Have you ever left an interview wishing you remembered to mention that project you did in class? Or do you have a broad range of interests and experiences that do not fit on a one-page resume? Have you ever built something really cool and wanted to show everybody but were not sure how? You can answer all of these issues with your own personal portfolio.
A portfolio is similar to a resume in that it showcases your work and achievements, but it is more flexible in that it can take different forms and include all types of media. It can be helpful to share with recruiters and interviewers during your career search, and you can ensure recruiters come across it by sharing a link to it in your resume! It is probably the most underrated career search material, and taking the time to craft your own portfolio is already a huge step to making yourself stand out.
A portfolio is no longer limited to the visual arts. Any work that you are proud of can be arranged into a portfolio. In today’s day and age, it is more accessible (and affordable) than ever to design and define your digital presence. If you are reading this and do not yet have a portfolio, consider making one! Starting early and building it through the years is a worthwhile investment of time and effort. Here are some tips I’ve learned along the way in building my own portfolio:
1 Get started! Don’t be too intimidated by the idea of starting a portfolio; let it grow with you! It also does not have to be a full website if you’re not ready for it. Prepare a PDF of sample writing, a Google Drive folder of some visuals (technical drawings, etc.), or a summary of your research experiences. If you are interested in building a website, though, you can use WordPress.org, Wix, or start from scratch and build a website from the ground up.
2 Include media. Take advantage of this opportunity to include pictures, video, audio, and other digital media that can not only supplement your resume or CV but also attract recruiters and professors to you and your work. You can also add your digital presence on other platforms like your Github, Gitlab, Figma, Medium, blogs, etc.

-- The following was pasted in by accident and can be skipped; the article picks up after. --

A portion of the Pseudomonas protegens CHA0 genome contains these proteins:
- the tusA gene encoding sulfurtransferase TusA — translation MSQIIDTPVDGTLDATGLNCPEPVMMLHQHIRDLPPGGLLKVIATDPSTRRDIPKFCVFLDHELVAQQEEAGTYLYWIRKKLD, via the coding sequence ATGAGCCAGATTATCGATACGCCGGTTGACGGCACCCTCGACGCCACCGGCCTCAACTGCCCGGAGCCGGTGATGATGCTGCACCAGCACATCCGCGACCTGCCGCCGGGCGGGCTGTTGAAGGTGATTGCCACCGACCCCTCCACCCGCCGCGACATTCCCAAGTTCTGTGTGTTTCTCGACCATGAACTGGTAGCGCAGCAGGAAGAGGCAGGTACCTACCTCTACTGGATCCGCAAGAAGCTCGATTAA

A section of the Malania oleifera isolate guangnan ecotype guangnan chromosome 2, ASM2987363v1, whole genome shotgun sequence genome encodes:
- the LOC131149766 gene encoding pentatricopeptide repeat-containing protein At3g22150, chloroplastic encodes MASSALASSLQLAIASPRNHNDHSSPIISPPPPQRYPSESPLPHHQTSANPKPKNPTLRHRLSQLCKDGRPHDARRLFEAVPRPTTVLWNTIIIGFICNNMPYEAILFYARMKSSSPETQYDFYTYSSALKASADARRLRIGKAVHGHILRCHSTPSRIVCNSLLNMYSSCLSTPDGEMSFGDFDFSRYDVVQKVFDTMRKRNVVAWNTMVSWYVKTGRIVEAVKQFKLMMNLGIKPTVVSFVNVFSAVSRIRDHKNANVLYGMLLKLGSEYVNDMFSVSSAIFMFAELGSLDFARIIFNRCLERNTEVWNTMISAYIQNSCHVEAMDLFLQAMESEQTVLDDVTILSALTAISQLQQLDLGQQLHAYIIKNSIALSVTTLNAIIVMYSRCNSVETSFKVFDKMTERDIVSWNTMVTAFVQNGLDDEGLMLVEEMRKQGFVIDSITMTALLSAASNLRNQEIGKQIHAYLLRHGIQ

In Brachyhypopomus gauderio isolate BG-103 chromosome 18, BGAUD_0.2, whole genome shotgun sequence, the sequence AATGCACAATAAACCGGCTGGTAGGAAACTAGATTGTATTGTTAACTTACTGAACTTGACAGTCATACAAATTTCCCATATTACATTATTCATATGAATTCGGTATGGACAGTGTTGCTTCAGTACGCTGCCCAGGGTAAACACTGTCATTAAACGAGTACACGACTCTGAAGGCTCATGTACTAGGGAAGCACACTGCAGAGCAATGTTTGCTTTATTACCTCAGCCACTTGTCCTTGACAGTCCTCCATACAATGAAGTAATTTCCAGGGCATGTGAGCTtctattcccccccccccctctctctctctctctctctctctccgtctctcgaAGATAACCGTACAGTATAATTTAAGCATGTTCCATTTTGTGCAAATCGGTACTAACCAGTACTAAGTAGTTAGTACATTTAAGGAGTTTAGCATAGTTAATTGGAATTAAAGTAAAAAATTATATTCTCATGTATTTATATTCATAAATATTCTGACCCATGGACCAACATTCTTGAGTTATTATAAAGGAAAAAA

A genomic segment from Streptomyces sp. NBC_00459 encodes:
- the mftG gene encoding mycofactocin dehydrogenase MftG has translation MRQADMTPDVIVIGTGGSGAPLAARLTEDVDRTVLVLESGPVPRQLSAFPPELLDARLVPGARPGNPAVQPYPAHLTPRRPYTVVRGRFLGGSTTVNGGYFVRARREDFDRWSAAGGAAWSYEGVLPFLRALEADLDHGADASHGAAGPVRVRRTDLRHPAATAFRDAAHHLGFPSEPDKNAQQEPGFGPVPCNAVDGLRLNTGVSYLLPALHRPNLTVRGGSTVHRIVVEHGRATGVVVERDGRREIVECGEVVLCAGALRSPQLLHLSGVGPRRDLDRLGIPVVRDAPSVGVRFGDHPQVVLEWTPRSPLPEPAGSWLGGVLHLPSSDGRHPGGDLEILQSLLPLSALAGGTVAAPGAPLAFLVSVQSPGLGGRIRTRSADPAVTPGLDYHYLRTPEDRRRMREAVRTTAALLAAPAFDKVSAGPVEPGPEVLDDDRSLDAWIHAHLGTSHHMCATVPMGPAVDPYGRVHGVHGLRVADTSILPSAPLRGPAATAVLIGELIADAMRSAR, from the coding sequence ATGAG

3 Include relevant links. If you worked in a group or on a team, ask your group or team for permission to share your work in your portfolio and offer to link their own LinkedIn and portfolios from yours too. This is especially important if you worked under the guidance of a professor or mentor. Linking to their personal website or portfolio adds credibility to your portfolio and establishes a formal connection between you and them. If it has been a while since you last spoke to this professor or mentor, you can also take this opportunity to catch up with them and learn about each other’s recent work!
4 Include a Contact Me page. If people are interested in the work you do, you’d want them to find you! You can also add other interactive elements to your portfolio depending on how informal you’d like your portfolio to be. You can add polls, book recommendation boxes, a widget of your Twitter feed, and other things.
5 Don’t be afraid to show your fun side! Add a casual blog, photography you’re proud of, or a segment dedicated to your hobbies and interests. For example, my portfolio is focused on my engineering research and experience, but I also included a section on my favorite book quotations.
There is nothing to lose and everything to gain from building your own portfolio. Hopefully, it will also help you get to know yourself better like I did when making mine!
— Agnes Robang, Engineering Correspondent